Monday, June 22, 2015

A Fellowship of Light

We proclaim to you what we have seen and heard, so that you also may have fellowship with us. And our fellowship is with the Father and with his Son, Jesus Christ. We write this to make our joy complete. (1 John 1:3-4)
Fellowship, intimate relationship with God, is what salvation is all about. On the night before he was crucified, Jesus prayed, “Now this is eternal life: that they know you, the only true God, and Jesus Christ, whom you have sent” (John 17:3). “Eternal life,” which is the life of the age to come, is not merely something that is gained by knowing God, it is knowing God, and knowing Jesus the Messiah, who is himself life. Knowing God is the essence of eternal life.

John and his associates experienced this fellowship with God, but he also wanted those to whom he ministers in this letter to experience it, too. And he wanted to experience it together with them, for our fellowship with God unites us together in holy community with each other as well. It is in this community that we find our joy complete — loving God and each other, and being loved by God and each other.

That is why John writes this letter. Yet there is an issue he must address and it has to do with light and darkness: “This is the message we have heard from him and declare to you: God is light; in him there is no darkness at all” (1 John 5:5). “Light” is about what is good and true and just. Darkness is about what is evil. John the Gospeler writes:
This is the verdict: Light has come into the world, but people loved darkness instead of light because their deeds were evil. Everyone who does evil hates the light, and will not come into the light for fear that their deeds will be exposed. (John 3:19-20)
Darkness is incompatible with light, evil is incompatible with good, for light overcomes darkness and good overcomes evil. When we have fellowship with God, he will not lead us into darkness but into light, and into good, not evil. John brings out an important implication:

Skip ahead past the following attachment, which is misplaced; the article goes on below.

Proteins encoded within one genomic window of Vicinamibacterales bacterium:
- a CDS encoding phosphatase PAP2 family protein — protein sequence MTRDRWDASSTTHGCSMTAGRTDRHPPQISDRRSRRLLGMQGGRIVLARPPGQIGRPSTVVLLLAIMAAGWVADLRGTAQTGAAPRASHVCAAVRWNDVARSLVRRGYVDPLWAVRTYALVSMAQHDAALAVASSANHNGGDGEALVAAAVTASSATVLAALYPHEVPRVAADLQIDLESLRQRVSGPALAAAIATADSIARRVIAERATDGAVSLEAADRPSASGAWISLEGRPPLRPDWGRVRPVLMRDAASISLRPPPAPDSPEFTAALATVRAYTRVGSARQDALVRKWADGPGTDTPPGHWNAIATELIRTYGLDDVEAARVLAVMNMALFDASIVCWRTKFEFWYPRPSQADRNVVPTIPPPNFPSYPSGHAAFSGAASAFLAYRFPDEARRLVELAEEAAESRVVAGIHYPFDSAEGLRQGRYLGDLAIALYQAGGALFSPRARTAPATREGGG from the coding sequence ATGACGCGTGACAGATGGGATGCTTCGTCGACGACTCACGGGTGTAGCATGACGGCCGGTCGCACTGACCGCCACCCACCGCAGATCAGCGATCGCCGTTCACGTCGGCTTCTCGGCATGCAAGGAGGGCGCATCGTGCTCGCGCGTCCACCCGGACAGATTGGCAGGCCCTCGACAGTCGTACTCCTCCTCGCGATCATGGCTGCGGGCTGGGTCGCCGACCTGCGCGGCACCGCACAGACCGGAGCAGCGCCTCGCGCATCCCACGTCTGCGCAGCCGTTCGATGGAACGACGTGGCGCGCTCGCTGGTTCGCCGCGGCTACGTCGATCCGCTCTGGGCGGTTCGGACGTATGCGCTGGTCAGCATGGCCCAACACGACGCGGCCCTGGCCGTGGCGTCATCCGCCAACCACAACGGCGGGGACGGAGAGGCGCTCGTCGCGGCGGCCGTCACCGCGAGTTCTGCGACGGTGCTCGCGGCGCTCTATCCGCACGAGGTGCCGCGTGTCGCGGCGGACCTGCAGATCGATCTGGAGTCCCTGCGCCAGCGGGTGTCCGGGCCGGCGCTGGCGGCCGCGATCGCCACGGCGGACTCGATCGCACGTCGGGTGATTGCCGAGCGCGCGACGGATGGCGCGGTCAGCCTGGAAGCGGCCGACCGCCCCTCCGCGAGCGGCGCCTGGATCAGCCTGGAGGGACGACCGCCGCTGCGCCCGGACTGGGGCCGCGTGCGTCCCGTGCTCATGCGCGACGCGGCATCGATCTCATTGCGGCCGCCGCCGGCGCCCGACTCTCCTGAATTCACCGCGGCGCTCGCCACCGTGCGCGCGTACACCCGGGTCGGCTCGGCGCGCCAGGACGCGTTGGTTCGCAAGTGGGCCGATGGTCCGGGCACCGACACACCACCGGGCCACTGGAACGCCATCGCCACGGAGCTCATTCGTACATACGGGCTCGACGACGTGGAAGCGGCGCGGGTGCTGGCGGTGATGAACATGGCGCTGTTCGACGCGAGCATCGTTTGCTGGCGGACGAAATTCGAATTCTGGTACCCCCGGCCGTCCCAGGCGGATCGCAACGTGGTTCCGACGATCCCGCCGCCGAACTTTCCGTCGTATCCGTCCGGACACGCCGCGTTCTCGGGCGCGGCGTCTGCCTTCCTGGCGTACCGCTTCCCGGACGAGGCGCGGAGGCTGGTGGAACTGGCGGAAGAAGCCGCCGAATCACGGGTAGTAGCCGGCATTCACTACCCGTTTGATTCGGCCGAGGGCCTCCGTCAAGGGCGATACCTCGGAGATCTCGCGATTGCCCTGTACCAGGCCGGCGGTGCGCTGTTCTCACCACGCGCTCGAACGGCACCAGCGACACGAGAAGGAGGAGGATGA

If we claim to have fellowship with him and yet walk in the darkness, we lie and do not live out the truth. But if we walk in the light, as he is in the light, we have fellowship with one another, and the blood of Jesus, his Son, purifies us from all sin. (1 John 1:6-7)
Our “walk” is our manner of living. If we profess to have fellowship with God, who is light, yet we practice sin and live in darkness, our claim is hollow because we are not living it out. The truth of our relationship with God is not just theoretical, something to know, but it is also practical, something we do. In John’s day, as in our own, there were people who thought it was sufficient to know or believe certain things about God, and if one had this knowledge, one knew God. But John shows us that if we are not living out the truth, we do not know God.

Now, our fellowship with God is not based on what we do but is revealed in what we do. A life marked by what is good and true and right — in a word, by godliness — is not the cause of divine fellowship but the fruit of it. When we have fellowship with God, even our doing is a gift of his grace. So if we walk in the light that God is in his very being, our fellowship with him becomes evident.

It is not only our fellowship with God that John has in mind. It is also very much about our fellowship with each other. The body of John’s letter is about how walking in light and keeping God’s commandments demonstrates that we truly know God and share in the divine life he brings. God’s commandments are here summed up very simply as faith in the Lord Jesus Christ and loving one another (1 John 3:23). If we have no love for each, we are living in darkness. But when we walk in love, we show that the life of God, the life of the age to come, is at work in us.

John adds that the blood of Jesus cleanses us from all sin, and this is very important, for it is this that enables us to walk in the light and share the life of God together with each other. For we are yet learning to walk in the light and live the life of love, and we often fail or fall short. But there is no condemnation in Christ, who manifested the love of God and gave himself up to the cross for our sake.

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